Council voted down nearly $500,000 worth of upgrades to its meeting desk, as well as the technology used to broadcast council meetings online, during Monday's 2024 budget deliberations.
Several motions were put forward to upgrade council's meeting desk in St. Albert Place, which has been largely untouched since it was built in 1984.
The desk currently doesn't meet federal accessibility standards as the mayor's seat is raised by a step, meaning those in wheelchairs wouldn't be able to work at the desk during council meetings.
Several members of council previously said many of the desk's plug-ins don't work, and depending on where they sit, some councillors are unable to see city staff members during council meetings.
The first of two motions to upgrade the desk was put forward by Coun. Wes Brodhead. For $192,000 the desk would have been made accessible, and repaired or renovated to address other issues.
During debate, Brodhead said if council voted against making the bench accessible, the city would be sending a message to those with impaired mobility that their disability prohibits them from assuming the role of mayor.
“I don't think that's what we want to say,” Brodhead said. “What we have an opportunity to do here is have an engineered solution and an opportunity to upgrade this to the standard that is actually [up to] code.”
Coun. Sheena Hughes said the city shouldn't wait for someone with mobility challenges to be elected to council before the desk is made accessible.
“I don't think that we want to be in a situation [where] ... someone who does have a physical challenge is elected and then we have to somehow, on the fly, try to modify a bench that is not easy to modify just because we didn't have the foresight to do it in advance,” she said.
Mayor Cathy Heron, speaking against the motion, said she didn't think the desk was a high priority for city capital spending.
“Obviously, I think [accessibility is] important, but I feel like there are areas in the city that maybe need to be addressed before council chambers,” Heron said.
“I don't think the fact that our chambers is not completely wheelchair accessible is keeping people from putting their name on the ballot. And I would hope that they would consider themselves welcome to run, and if they're successful, we would find a plan to make it work.”
Brodhead's motion was defeated with Broadhead, Hughes, and Coun. Natalie Joly in favour.
The other unsuccessful motion to renovate the desk, put forward by Coun. Mike Killick, would have involved the city spending $65,000 on renovating the desk to address all issues except accessibility.
“I think that is the best use of capital dollars and still meets the vast majority of our [needs],” Killick said.
Despite voting in favour of Brodhead's motion, Joly opposed Killick's motion as it didn't address the desk's accessibility barriers.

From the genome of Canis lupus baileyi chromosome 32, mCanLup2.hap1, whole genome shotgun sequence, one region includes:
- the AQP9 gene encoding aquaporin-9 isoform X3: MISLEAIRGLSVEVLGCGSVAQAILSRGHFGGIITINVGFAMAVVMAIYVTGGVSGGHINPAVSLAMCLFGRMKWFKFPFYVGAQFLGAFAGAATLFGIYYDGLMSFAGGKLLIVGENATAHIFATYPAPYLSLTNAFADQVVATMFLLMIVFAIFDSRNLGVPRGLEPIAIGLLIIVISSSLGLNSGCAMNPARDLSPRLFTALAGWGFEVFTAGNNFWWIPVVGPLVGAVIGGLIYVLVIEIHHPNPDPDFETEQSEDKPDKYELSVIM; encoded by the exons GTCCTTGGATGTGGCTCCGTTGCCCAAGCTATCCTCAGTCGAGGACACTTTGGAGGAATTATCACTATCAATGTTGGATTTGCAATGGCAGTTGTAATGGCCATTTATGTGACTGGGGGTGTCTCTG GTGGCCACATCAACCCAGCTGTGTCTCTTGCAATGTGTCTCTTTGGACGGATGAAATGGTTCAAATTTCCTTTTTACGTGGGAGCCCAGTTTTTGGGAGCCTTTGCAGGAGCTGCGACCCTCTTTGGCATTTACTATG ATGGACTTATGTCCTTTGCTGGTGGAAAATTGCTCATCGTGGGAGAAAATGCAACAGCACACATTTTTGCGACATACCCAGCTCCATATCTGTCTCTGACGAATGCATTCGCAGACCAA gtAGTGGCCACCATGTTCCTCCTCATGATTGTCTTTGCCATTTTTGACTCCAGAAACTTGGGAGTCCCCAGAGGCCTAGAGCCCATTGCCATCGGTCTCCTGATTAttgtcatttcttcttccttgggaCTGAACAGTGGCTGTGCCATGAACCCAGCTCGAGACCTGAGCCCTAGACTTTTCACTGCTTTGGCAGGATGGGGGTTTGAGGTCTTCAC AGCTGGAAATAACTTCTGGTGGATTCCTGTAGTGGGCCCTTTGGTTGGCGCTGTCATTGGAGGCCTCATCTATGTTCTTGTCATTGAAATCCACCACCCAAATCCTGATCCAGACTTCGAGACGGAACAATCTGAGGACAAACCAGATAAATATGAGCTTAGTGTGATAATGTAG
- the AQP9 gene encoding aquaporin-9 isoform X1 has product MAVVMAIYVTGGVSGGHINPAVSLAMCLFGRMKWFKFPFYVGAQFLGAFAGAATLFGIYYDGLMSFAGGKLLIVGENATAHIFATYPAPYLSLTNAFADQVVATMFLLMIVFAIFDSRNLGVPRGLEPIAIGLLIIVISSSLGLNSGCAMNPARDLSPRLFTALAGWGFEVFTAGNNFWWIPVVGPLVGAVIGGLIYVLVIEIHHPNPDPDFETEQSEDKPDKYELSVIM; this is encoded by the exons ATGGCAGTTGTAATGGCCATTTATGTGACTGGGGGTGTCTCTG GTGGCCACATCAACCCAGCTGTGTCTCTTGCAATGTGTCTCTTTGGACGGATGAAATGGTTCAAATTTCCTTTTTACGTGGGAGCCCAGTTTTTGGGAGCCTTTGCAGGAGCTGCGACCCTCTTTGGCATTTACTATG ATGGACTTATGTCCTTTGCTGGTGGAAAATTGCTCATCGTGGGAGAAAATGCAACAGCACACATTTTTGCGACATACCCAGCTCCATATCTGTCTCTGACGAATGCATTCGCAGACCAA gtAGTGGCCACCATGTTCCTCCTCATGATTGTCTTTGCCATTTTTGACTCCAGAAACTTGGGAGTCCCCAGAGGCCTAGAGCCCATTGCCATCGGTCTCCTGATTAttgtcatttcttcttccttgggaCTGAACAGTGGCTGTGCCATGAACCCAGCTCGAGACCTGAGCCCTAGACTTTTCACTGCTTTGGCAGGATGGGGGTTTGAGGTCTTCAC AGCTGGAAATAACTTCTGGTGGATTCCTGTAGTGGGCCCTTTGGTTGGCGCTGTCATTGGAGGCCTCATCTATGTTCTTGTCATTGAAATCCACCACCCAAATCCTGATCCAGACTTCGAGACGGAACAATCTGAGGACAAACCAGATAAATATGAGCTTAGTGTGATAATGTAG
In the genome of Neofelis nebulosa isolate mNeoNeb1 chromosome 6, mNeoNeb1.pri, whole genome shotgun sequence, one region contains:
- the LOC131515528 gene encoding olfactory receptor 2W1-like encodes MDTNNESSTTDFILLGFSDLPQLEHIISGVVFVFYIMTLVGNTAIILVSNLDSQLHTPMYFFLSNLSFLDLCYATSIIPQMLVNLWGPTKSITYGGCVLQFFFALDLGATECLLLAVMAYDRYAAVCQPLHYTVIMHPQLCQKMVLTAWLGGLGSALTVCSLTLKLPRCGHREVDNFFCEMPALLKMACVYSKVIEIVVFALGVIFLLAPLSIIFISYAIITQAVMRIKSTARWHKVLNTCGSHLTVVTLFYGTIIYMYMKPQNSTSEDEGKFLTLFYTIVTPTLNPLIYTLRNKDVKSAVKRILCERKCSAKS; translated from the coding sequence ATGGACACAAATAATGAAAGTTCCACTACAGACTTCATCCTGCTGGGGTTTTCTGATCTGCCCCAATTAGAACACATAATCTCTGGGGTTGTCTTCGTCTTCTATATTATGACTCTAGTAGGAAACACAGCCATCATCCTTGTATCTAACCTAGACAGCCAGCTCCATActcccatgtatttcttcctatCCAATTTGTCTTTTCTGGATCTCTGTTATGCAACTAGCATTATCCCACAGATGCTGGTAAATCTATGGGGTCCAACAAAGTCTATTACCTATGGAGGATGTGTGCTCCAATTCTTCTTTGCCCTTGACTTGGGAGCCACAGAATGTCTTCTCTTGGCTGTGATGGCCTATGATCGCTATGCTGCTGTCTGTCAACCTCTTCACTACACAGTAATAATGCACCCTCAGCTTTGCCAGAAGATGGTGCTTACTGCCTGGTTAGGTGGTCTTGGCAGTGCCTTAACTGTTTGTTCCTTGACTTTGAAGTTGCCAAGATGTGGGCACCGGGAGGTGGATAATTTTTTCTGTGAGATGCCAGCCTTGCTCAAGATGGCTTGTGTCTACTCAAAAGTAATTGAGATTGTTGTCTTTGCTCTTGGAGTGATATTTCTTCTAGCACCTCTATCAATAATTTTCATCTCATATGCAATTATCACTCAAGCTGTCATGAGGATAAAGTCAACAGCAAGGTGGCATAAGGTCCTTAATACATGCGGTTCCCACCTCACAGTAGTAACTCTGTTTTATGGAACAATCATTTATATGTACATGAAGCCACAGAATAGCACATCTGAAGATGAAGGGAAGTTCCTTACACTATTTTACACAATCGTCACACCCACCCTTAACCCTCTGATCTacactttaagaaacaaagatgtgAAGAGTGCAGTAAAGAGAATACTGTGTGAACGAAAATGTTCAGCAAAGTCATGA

“It doesn't address that really important issue,” she said. “Certainly it is less expensive, but I would rather spend more and do it right.”
Killick's motion was defeated with Killick, Brodhead, and Hughes in favour.
Council also narrowly defeated a motion put forward by Hughes to spend $293,800 next year to upgrade the technology used to administer and broadcast council and committee meetings.
The upgrades would have been limited to new technology for administration to manage council meetings, and “touch screen discussion stations” for each councillor in council chambers, where regular meetings take place, and in the Douglas Cardinal Boardroom, where most committee meetings take place.
The discussion stations would function largely like computers, as the stations would have microphones, cameras, and would be able to show meeting agendas and vote results, an administrative report explains.
During debate, Hughes said she thought the upgrades would greatly improve the quality of council meeting livestreams, which is something she's had residents tell her was an issue.
“This is not a small community, we're a professional community and we should be putting on a professional image as we portray our meetings,” Hughes said.
“The reality is also that if you want the public to actually watch the meetings, we need to actually put out meetings that are more professionally done than zooming around back and forth, especially Douglas Cardinal Boardroom, which is abysmal as far as actually watching and following.”
Heron, who also opposed this motion, said on Monday she's never had a resident tell her there was an issue with the quality of council meeting livestreams, and the nearly $300,000 price tag was too much.
“I think we're fine as is,” Heron said.
Council needed less than five hours to finalize next year's budget on Monday, and despite some additions and removals, the 2024 property tax increase is set to remain at 5.5 per cent, and the 7.2 per cent increase to monthly utility fees also remained the same.
Council will formally approve the 2024 budget next month.